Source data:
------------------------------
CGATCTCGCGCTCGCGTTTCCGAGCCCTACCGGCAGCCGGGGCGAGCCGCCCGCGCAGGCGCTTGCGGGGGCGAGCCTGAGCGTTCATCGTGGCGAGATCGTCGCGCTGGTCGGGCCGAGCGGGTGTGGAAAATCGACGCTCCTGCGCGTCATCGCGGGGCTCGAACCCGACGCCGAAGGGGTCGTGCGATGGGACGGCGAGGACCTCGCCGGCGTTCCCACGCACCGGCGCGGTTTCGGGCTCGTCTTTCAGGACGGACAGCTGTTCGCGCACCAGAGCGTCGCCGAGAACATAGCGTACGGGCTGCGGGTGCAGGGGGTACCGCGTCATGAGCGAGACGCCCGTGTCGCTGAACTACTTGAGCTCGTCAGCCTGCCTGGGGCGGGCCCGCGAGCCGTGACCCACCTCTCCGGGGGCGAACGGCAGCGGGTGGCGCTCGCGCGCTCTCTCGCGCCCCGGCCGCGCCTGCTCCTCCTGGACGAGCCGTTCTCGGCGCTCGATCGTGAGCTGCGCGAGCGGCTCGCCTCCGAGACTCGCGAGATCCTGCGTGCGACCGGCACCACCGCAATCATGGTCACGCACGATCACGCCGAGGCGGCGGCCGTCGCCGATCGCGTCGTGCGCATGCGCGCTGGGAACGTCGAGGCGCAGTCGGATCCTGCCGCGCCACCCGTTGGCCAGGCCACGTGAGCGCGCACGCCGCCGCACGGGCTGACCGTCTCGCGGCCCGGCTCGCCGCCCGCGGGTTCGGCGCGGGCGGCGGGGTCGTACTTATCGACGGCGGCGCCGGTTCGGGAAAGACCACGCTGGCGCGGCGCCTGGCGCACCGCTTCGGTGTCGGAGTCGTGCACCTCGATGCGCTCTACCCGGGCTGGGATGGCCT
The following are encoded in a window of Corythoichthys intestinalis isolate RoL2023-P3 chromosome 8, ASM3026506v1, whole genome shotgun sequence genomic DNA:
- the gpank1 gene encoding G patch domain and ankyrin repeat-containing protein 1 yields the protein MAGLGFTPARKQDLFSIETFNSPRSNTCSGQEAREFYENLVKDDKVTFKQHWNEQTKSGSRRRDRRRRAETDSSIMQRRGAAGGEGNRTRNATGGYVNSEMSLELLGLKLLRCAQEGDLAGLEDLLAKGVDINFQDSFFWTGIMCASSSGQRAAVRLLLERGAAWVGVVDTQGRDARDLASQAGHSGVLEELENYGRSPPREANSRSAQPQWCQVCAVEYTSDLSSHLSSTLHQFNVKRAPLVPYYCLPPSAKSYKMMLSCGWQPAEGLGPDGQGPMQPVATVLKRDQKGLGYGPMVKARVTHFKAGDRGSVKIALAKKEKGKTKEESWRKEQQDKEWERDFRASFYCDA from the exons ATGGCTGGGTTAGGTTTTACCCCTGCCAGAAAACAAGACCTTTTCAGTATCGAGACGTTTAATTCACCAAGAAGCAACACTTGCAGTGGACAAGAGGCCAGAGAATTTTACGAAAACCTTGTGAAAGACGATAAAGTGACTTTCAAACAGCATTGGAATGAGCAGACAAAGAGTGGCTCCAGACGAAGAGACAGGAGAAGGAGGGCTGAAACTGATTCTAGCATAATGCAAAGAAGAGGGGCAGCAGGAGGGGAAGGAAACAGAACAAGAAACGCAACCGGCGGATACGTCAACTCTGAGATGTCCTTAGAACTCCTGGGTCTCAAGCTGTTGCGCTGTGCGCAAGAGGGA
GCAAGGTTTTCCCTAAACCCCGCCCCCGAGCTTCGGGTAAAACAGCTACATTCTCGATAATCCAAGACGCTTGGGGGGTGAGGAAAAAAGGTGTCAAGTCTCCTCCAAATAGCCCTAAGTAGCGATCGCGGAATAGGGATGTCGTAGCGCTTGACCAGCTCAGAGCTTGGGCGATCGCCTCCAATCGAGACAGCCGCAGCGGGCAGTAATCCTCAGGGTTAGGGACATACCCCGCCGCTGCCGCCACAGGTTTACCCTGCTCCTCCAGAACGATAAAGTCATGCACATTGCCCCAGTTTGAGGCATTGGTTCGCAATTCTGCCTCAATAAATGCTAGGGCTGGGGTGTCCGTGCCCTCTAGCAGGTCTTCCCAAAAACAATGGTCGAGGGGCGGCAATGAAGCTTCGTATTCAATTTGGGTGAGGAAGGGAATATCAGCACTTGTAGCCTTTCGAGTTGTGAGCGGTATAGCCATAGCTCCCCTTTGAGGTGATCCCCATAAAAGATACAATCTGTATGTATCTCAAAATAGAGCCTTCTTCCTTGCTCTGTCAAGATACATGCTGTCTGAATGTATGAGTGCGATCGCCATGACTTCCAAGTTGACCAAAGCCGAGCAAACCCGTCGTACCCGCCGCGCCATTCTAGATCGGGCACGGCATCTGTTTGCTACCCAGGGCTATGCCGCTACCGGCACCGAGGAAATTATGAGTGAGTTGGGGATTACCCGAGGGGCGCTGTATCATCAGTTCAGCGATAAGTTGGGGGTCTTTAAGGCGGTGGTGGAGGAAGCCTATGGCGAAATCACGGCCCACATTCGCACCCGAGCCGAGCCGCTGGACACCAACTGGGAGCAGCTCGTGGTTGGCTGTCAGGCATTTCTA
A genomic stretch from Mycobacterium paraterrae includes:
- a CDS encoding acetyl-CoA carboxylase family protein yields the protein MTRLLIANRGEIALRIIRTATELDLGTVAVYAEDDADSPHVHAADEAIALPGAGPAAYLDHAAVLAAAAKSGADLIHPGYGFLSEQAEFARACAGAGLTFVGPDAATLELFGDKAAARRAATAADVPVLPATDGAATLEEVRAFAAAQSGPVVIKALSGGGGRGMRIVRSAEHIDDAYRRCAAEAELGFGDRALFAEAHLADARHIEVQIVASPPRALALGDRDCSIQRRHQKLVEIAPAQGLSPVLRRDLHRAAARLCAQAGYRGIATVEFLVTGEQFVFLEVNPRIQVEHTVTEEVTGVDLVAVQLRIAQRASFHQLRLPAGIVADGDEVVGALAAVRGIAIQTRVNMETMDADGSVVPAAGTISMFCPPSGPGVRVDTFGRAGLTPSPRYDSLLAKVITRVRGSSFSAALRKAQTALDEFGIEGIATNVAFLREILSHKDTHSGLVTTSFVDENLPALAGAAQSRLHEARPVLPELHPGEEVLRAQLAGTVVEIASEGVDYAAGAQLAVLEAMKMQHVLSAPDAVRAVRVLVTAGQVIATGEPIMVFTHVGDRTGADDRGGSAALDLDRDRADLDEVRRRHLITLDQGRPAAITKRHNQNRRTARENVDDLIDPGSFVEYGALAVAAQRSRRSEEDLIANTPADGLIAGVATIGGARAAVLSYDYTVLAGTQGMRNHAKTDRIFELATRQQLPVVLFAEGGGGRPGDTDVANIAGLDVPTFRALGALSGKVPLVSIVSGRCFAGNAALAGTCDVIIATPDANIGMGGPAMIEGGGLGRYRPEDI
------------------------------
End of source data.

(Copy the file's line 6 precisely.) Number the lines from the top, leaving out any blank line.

- a CDS encoding acetyl-CoA carboxylase family protein yields the protein MTRLLIANRGEIALRIIRTATELDLGTVAVYAEDDADSPHVHAADEAIALPGAGPAAYLDHAAVLAAAAKSGADLIHPGYGFLSEQAEFARACAGAGLTFVGPDAATLELFGDKAAARRAATAADVPVLPATDGAATLEEVRAFAAAQSGPVVIKALSGGGGRGMRIVRSAEHIDDAYRRCAAEAELGFGDRALFAEAHLADARHIEVQIVASPPRALALGDRDCSIQRRHQKLVEIAPAQGLSPVLRRDLHRAAARLCAQAGYRGIATVEFLVTGEQFVFLEVNPRIQVEHTVTEEVTGVDLVAVQLRIAQRASFHQLRLPAGIVADGDEVVGALAAVRGIAIQTRVNMETMDADGSVVPAAGTISMFCPPSGPGVRVDTFGRAGLTPSPRYDSLLAKVITRVRGSSFSAALRKAQTALDEFGIEGIATNVAFLREILSHKDTHSGLVTTSFVDENLPALAGAAQSRLHEARPVLPELHPGEEVLRAQLAGTVVEIASEGVDYAAGAQLAVLEAMKMQHVLSAPDAVRAVRVLVTAGQVIATGEPIMVFTHVGDRTGADDRGGSAALDLDRDRADLDEVRRRHLITLDQGRPAAITKRHNQNRRTARENVDDLIDPGSFVEYGALAVAAQRSRRSEEDLIANTPADGLIAGVATIGGARAAVLSYDYTVLAGTQGMRNHAKTDRIFELATRQQLPVVLFAEGGGGRPGDTDVANIAGLDVPTFRALGALSGKVPLVSIVSGRCFAGNAALAGTCDVIIATPDANIGMGGPAMIEGGGLGRYRPEDI